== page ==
ADJUNCTS HAVE LATELY much been in the news (the NY Times here). Or the New Yorker, or here on how we're exploited and here and here. The include clarion calls for raises, etc, etc. Well while we've been in the news, we now have our own newspaper, The Adjunct Commuter Weekly. That last bit of the title should be in quotes. We'll see how Weekly it ends up being as it's put together by adjuncts... But for now it's in a show at the ICA in Boston and was organized by painter and writer and adjunct supreme, Dushko Petrovich, one of the founders of art magazine Paper Monument. It's been covered in ArtNews not once but twice and in Blouin's Art Info. For it I wrote about Grand Central Station:
IN DECEMBER I went to the Walmart Museum. In October to Thomas Cole's home. Cole was the founder of the Hudson River School, and Walmart, well you know what they do. But the founder's daughter Alice Walton also has a museum in a rural-ish area. Living in the sticks, I'm interested in how art plays outside the centers of the art world. Living in the stomping grounds of the Hudson River School I'm curious about the legacy of that landscape tradition. This is a shorter version of a chapter in the book I'm working on, Growing Up Modern.
Belgrade Serbia – it's a city that's been torn apart by history several times in the last 100 years. It's also host to the annual October Salon, which this year, it's 55th, included artists like Simon Denny and Liam Gillick as well as others from Belgrade making work that referenced history, the past and its ever-present present. Curated by Nicholaus Schafhausen and Vanessa Joan Müller, the exhibition was called "Disappearing Things." For the catalogue, I wrote "The Geometry of a Hole" about pataphysics, ghosts, technology, holes, Snapchat and history and how history tore holes – some literal others less so – in the work in the show as well as the exhibition space itself.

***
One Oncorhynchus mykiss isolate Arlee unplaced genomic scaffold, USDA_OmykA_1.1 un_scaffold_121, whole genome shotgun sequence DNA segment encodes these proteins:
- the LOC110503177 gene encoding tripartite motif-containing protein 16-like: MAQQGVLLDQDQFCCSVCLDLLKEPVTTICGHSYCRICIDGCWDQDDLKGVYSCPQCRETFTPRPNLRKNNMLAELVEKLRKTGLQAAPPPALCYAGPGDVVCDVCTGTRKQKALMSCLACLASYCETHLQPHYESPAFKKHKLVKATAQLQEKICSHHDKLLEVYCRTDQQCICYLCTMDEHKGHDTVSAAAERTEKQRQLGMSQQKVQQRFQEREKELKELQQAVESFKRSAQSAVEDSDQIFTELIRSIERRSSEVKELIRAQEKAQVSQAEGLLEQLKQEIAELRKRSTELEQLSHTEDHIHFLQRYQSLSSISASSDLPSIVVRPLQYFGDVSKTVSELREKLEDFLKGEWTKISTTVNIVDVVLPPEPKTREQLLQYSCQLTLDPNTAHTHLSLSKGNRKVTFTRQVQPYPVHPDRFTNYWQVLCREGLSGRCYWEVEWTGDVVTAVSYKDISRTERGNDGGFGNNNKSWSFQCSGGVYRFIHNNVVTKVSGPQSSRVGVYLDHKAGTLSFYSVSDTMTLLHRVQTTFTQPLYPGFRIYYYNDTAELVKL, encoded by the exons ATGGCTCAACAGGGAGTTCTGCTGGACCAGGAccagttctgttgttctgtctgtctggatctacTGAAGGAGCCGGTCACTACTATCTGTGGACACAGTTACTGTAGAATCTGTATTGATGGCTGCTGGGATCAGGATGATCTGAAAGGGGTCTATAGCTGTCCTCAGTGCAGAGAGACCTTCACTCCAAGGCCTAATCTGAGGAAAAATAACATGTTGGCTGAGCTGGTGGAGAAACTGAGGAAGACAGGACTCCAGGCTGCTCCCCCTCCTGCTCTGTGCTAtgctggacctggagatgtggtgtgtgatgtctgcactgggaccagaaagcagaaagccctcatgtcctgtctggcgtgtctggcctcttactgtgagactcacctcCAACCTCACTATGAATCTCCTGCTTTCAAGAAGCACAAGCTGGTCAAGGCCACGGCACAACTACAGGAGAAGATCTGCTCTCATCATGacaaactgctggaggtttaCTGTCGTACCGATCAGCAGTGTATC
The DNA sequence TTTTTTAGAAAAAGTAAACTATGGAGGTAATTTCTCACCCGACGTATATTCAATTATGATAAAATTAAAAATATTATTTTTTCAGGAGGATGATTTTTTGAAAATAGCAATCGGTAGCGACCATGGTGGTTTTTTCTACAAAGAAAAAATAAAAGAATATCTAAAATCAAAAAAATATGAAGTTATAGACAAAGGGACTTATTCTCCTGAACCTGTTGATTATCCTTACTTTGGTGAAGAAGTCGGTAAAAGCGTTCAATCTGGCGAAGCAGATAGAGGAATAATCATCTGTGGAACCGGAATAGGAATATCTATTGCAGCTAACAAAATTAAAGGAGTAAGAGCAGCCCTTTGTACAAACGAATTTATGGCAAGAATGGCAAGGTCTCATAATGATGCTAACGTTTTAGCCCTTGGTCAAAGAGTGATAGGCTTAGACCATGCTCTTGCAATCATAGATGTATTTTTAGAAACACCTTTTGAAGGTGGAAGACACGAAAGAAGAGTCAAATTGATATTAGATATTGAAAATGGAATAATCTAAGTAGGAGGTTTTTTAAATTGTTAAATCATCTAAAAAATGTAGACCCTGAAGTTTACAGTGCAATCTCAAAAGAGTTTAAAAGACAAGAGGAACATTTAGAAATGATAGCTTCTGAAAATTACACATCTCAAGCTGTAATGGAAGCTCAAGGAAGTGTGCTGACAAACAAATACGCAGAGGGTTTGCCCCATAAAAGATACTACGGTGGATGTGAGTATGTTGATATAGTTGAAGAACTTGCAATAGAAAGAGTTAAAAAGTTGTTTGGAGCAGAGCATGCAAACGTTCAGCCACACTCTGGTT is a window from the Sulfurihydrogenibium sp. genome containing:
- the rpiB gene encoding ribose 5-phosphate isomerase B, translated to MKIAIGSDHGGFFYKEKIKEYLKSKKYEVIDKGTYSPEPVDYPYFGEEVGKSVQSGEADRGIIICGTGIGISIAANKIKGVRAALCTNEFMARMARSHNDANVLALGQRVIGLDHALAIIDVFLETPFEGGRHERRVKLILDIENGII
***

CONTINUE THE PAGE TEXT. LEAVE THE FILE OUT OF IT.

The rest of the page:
"What color do you see thinking of safety and sleep? Comfort or peace? I’ve been told they’re blue, so too is communication, the sky, water, the mind, trustworthiness and cops – as if police embodied trustworthiness. I believe none of it. Or, maybe all of it, as if it’s become a self-fulfilling prophecy. But I don’t think any of it is true." These were the questions I pondered for the Kunsthalle Wien for their show on Blue. Specifically I wanted to figure out why the predominant color of all the icons in my Mac's dock are blue... You can read more of the essay here.
"For me, it's about reading the city in terms of its absences, but it's also about capturing a sense of fragility and political negligence, and questioning literature's role in all that. ... Of course, all cities are palimpsests—one can read into the layers of their histories—but many cities also do a very good job of wiping out their past." This is one of Valeria Luiselli's responses when I interviewed her for BOMB.